Dryden Flight Research Center has developed a computer program that performs signal management for analysis in real time (SMART). This program, called "SMART," has been effectively used since 1991 in F-18, X-31, LASRE, and X-33 programs.

Figure 1 depicts the architecture of SMART. Signals are processed by executing rules (represented by Boolean expressions) that generate messages on a UNIX X-Window. Inputs to SMART can come from any or all of several sources, as discussed below:

Figure 1. SMART can receive input from any of four sources, one of which is part of SMART itself.
One of the sources can be a computational simulation. SMART is very effective for use in a simulation environment, because the simulation scripts can be used in conjunction with the rules to automate pass/fail criteria for software testing. Such raw words as signals on a 1553-standard bus are very easily decoded by SMART into meaningful textual character strings. As scripts are run, test words can be controlled to indicate to SMART that a particular test is being run. SMART generates the appropriate messages for the autotesting of the simulation software. All tests are exactly repeatable, very fast, and self-analyzing.

Another source of input to SMART can be a control room for an aircraft or spacecraft mission. The use of SMART during flight testing in such programs as the X-31 and LASRE has proven to be very valuable. For flight testing, safety of flight is the primary concern, and SMART works very well because health and status words are constantly being monitored. Status is not missed because when any fault is detected, a new colored (red) message is added to the top of a real-time UNIX X-Window message stack. An additional benefit is that each such message is time-tagged. Data can be analyzed easily because SMART gives event times. All faults are immediately made known to enable quick action by a flight-test team.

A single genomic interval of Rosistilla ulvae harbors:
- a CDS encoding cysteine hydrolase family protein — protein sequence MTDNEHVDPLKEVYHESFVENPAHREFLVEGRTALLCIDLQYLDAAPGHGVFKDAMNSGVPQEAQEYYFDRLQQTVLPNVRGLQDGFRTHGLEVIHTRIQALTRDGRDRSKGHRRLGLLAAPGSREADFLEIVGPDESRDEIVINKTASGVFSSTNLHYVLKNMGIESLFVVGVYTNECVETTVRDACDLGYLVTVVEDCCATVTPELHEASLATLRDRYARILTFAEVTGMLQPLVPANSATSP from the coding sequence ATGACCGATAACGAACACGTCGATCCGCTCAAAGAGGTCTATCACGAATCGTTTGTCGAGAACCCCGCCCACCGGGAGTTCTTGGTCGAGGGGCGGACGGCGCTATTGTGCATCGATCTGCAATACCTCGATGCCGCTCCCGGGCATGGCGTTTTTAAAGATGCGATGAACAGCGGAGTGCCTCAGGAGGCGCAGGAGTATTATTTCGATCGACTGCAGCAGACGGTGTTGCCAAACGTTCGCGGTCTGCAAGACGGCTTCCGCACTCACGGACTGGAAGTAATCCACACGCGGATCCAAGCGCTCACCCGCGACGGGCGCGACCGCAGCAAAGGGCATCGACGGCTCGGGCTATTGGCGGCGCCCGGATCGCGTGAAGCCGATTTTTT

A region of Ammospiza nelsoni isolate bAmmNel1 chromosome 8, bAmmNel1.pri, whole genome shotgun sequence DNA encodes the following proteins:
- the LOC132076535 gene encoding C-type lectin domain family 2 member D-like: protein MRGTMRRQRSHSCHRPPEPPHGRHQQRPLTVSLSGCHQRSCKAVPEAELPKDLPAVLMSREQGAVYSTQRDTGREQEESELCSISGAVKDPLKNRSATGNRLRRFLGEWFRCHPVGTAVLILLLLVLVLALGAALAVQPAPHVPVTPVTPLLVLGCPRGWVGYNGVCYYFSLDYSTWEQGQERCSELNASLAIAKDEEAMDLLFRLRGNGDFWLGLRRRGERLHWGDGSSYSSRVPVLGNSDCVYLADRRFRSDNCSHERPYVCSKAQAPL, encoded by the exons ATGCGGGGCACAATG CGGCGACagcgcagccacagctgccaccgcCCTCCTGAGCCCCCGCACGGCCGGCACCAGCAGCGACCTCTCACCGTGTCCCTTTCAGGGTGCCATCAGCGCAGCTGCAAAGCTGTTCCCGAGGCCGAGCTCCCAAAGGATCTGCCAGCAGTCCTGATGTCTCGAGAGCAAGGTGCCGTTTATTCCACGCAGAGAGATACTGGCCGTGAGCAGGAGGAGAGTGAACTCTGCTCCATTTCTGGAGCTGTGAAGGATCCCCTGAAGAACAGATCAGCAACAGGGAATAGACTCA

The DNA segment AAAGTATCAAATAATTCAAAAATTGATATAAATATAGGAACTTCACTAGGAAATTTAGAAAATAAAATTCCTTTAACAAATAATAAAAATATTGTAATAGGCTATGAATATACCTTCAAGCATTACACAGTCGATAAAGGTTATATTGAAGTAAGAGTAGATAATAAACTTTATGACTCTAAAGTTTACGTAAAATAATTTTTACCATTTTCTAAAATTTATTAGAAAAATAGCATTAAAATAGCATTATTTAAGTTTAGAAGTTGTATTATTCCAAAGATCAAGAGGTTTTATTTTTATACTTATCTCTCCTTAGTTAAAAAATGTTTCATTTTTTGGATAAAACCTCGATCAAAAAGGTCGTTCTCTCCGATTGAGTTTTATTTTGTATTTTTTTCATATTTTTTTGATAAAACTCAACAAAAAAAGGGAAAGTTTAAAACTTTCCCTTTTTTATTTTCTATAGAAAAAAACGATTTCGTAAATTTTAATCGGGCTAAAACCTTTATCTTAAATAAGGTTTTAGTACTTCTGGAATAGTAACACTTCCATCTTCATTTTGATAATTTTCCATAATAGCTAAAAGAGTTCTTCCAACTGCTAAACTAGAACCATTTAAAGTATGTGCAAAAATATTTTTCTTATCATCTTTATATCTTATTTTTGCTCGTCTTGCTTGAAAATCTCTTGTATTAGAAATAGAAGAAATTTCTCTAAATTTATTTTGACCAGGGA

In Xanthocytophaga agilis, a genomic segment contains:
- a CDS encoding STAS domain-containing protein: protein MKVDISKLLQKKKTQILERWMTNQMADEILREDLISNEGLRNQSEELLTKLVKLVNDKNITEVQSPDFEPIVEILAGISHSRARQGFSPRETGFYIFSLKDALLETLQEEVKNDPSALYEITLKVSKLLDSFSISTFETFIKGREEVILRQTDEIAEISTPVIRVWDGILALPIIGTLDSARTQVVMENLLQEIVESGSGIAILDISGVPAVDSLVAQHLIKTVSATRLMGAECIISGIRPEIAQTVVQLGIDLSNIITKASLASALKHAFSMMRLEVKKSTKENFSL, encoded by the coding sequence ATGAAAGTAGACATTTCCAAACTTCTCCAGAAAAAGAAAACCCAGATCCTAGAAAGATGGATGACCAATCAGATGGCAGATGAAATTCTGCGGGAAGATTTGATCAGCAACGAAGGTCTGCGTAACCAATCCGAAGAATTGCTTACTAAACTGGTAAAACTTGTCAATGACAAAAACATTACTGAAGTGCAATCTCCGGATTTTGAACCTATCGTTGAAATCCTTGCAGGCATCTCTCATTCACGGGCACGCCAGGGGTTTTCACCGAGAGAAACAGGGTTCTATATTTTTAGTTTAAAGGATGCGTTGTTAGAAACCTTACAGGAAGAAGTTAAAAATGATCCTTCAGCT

Figure 2. A Dynamic Message Stack contains the primary output of SMART.
A third source of input is a "GetData" batch file. The capability to receive data from this source is a recent addition to SMART. SMART reads the batch file, frame by frame, at whatever rate the data come in, and generates messages according to the rules. This capability is very effective in automating the analysis of batch data. Certain events can easily be tested by the rules and messages generated. It is also very helpful in developing the rules by use of known events representative of those that it is very important to be able to detect.

A fourth source of input is a spreadsheet subprogram that is part of SMART. This subprogram is used by a rules developer to test the rules. There is an option to automatically load all the signals from an input rule source onto a spreadsheet. The tester can click a cell and type the desired data value to test the rules. The message(s) appear on the stack when the rule has been satisfied.

The primary output of SMART consists of messages put into a dynamic stack. New messages are always added to the top of the stack and as old messages are rescinded, the stack is compressed to fill in the gaps. Messages can also be color-coded to enhance the visibility of designated information. The current messages in the stack can be sent to a printer at any time by use of a print command on the SMART window.

The SMART window provides an option to save the messages in a log file on a hard disk. This option is very useful for saving time-tagged event information for testing. Certain information can be scanned out from this file by use of standard UNIX commands; this feature was found to be very useful in the LASRE program.

Another option, which was recently added to SMART, provides for triggering by a rule to generate a message and the current time and record the message and its time tag in a file. Information is continuously written into this file as long as the rule is satisfied. The message is defined by the developer. The message could be, for example, a parameter to be recorded whenever a fault flag is set. This option is meant to be used as a tool for analyzing anomalies as quickly as possible.

This work was done by Richard Larson of Dryden Flight Research Center. For further information, access the Technical Support Package (TSP) free on-line at www.nasatech.com/tsp  under the Information Sciences category. DRC-99-28


NASA Tech Briefs Magazine

This article first appeared in the June, 2000 issue of NASA Tech Briefs Magazine.

Read more articles from the archives here.